The crews carried more than 1,000 cans of food and dried goods – gifts from Alabama Power employees and customers of the Valley/Langdale business offices – to the food bank in Valley.

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Food bank Director Cheryl Myers was thrilled to see the Alabama Power line crewmen walk through the doors with their large boxes. She said the gifts came just in time to feed Chambers County families at the holidays.

“To see all those men here helping us, bringing in all that food was wonderful,” said Myers, who has worked at the Christian Service Center for 28 years. “A lot of that food went to families at Thanksgiving and will help more people at Christmas.”

She said the company’s food donation helped 375 adults and 225 children in November, including many elderly in Valley and Lanett.

“We were able to feed about 60 more families in November, more than in most months,” Myers said. “We provided 19,330 pounds of food in November.”

Alabama Power linemen Chris Denney, Joseph Eldred, Clayton Huckaby, Michael Huckaby and Daniel Sides, with utility assistant Anthony Cipriano, delivered the food after they’d completed their workday.

“They not only brought in the food, they had separated much of it,” Myers said. “Then the men put it in the bins. They saved me a lot of work. It was all good.”

She said that volunteers and workers box the food, separate it and place it in bins, moving the food five times from donation to the point it’s donated to families. Through their volunteerism, the Alabama Power linemen saved Myers some leg work.

Alabama Power’s Valley Customer Service representatives Joni Hubbard, Julie Jennings and Lisa Roberts served as co-chairs for the food bank project through the Southeast Chapter of the Alabama Power Service Organization (APSO).

While working with customers in the Alabama Power’s drive-through lines, CSRs handed out slips suggesting holiday food donations.

“Our customers dropped by cans of food as they visited our business office,” said longtime Southeast APSO member Roberts. “There was a big assortment of food, from canned vegetables to boxed meals, to Hamburger Helper, dried beans and rice. By the end, we had so much food, none of us here could lift the box.”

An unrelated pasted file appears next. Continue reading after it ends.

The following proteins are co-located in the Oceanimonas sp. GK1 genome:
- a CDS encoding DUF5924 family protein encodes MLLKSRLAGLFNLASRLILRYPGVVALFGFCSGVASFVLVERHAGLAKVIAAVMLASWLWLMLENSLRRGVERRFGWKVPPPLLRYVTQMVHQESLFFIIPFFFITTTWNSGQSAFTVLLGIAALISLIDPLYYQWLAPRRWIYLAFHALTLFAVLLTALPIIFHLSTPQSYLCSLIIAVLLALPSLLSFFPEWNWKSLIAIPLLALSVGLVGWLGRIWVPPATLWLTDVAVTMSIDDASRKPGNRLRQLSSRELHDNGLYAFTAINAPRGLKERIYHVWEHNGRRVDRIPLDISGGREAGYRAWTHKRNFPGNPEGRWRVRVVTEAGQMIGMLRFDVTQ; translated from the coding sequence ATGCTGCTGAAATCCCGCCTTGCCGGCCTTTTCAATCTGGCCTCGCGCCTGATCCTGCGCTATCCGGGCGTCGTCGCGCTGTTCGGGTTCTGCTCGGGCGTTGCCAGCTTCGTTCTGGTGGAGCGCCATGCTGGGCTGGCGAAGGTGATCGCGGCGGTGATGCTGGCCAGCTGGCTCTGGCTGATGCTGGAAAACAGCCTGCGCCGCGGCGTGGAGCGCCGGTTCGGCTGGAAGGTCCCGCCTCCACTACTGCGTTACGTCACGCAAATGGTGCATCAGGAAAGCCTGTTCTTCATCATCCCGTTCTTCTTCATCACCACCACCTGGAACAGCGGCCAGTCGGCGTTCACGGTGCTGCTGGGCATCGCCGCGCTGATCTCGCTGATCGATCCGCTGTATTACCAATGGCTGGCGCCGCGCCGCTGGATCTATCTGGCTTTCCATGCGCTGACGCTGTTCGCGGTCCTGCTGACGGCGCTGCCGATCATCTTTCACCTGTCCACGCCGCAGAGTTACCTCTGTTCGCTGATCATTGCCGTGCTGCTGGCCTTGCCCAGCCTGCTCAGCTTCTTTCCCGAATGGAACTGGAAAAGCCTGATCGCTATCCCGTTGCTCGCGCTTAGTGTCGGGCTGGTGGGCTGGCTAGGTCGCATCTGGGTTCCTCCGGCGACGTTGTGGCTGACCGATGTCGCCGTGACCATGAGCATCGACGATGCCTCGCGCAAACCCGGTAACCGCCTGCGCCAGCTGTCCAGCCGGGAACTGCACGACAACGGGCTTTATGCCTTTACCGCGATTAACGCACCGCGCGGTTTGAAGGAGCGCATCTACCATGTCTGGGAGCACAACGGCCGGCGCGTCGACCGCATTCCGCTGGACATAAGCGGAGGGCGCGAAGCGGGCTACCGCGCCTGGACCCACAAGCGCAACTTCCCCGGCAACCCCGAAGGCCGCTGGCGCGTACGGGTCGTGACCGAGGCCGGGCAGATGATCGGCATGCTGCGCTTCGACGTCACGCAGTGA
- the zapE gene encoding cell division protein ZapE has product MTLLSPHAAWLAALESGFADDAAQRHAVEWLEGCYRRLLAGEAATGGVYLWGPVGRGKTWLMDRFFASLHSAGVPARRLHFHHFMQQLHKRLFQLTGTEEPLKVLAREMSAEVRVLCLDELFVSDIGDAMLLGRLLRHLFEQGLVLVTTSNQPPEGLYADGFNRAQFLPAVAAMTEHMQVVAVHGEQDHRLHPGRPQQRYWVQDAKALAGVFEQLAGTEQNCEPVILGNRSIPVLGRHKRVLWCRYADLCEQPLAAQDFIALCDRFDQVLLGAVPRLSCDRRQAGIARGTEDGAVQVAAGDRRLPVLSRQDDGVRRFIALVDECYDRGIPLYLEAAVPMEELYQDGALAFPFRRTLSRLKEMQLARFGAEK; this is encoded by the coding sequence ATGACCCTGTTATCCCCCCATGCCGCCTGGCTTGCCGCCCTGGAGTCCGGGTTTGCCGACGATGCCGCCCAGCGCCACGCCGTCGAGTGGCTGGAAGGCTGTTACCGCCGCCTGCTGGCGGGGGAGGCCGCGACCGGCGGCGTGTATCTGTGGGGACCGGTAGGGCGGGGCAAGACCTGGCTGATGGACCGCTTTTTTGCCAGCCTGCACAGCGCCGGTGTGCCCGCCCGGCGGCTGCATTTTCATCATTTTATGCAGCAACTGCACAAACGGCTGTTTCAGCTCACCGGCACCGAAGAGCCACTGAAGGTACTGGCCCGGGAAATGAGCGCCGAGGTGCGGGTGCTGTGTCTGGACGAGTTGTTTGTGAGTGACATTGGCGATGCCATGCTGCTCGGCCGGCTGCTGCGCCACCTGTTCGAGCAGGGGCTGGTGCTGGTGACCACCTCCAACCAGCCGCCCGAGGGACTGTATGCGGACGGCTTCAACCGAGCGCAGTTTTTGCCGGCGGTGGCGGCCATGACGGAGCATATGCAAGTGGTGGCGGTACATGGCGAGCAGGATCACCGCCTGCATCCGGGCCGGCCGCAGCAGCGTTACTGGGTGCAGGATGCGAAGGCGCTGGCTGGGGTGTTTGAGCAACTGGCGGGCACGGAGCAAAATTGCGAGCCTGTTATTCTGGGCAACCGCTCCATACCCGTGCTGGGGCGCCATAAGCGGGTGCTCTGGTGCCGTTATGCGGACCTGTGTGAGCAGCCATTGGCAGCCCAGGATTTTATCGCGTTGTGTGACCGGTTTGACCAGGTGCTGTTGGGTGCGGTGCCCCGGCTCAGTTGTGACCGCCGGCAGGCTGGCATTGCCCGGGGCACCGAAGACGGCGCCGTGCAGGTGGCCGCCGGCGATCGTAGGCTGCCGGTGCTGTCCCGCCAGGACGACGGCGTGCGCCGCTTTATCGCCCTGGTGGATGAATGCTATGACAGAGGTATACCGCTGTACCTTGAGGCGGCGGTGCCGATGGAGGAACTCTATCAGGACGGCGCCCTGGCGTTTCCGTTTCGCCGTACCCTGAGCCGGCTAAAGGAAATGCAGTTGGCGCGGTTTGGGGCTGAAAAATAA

While visiting her parents in Florida, Alabama Power general clerk Mary Henderson took advantage of that state’s zero sales tax to buy canned goods for donation to the food drive.

“We try to help the Christian Service Center twice a year, with a clothing drive or food drive,” Roberts said. “It’s an organization we know that helps many families in our area.”

Supported by about 40 churches, as well as businesses and individuals, Myers said the Christian Service Center is a community ministry.

“it’s the most unique ministry I’ve ever been affiliated with,” she said. “I am very grateful for the company’s donation and the assistance of the Southeast APSO volunteers.”

(Courtesy of Alabama NewsCenter)

3 days ago

AG Marshall: Prosecution of corruption remains a priority after Matt Hart’s departure

(Marshall Campaign)

On Friday’s episode of Alabama Public Television’s “Capitol Journal,” Alabama Attorney General Steve Marshall downplayed the departure of now-former Deputy Attorney General Matt Hart.

Hart formerly led the AG’s Special Prosecutions Division and was perhaps best known for his prosecution of former Speaker of the House Mike Hubbard.

In the interim, Hart had become somewhat of a media darling, and Marshall’s critics had charged politics was a motivation in Hart’s resignation. Marshall dismissed those claims and touted Hart’s successor, Clark Morris.

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“It’s a very important position and the change in leadership is not a reflection in the change in priorities,” Marshall said. “We appreciate the service that Matt Hart gave to the state. He submitted his resignation and we’ve moved forward. We’ve named Clark Morris, who you know is a 20-plus-year prosecutor and an expert in white-collar crime, and somebody who has been a leader in both the Northern District and Middle District U.S. Attorney’s office. We are very confident in what she’s doing, and we have a core group that’s working in that division that is continuing to work very hard.”

Marshall maintained investigating corruption continued to be a priority despite Hart’s departure.

“Capitol Journal” host Don Dailey went on to ask Marshall if Hart’s resignation was political, to which Marshall denied the charge and pointed to his prosecutorial record.

“It’s anything but,” he replied. “You look at the Mike Hubbard case, for example – my name is on the briefs. My name has been on the pleading as we continue to enforce that conviction in Lee County.”

Marshall, who easily won his general election contest last month, acknowledged there was a lot of focus on the Special Prosecutions Division, but also said there were a lot of other components to what the Alabama AG’s office does.

“I think what they do is maybe more known to people from time to time,” he said. “Let’s also understand there 150-plus dedicated employees in the AG’s office. We’re working a mission that is important for the state of Alabama.”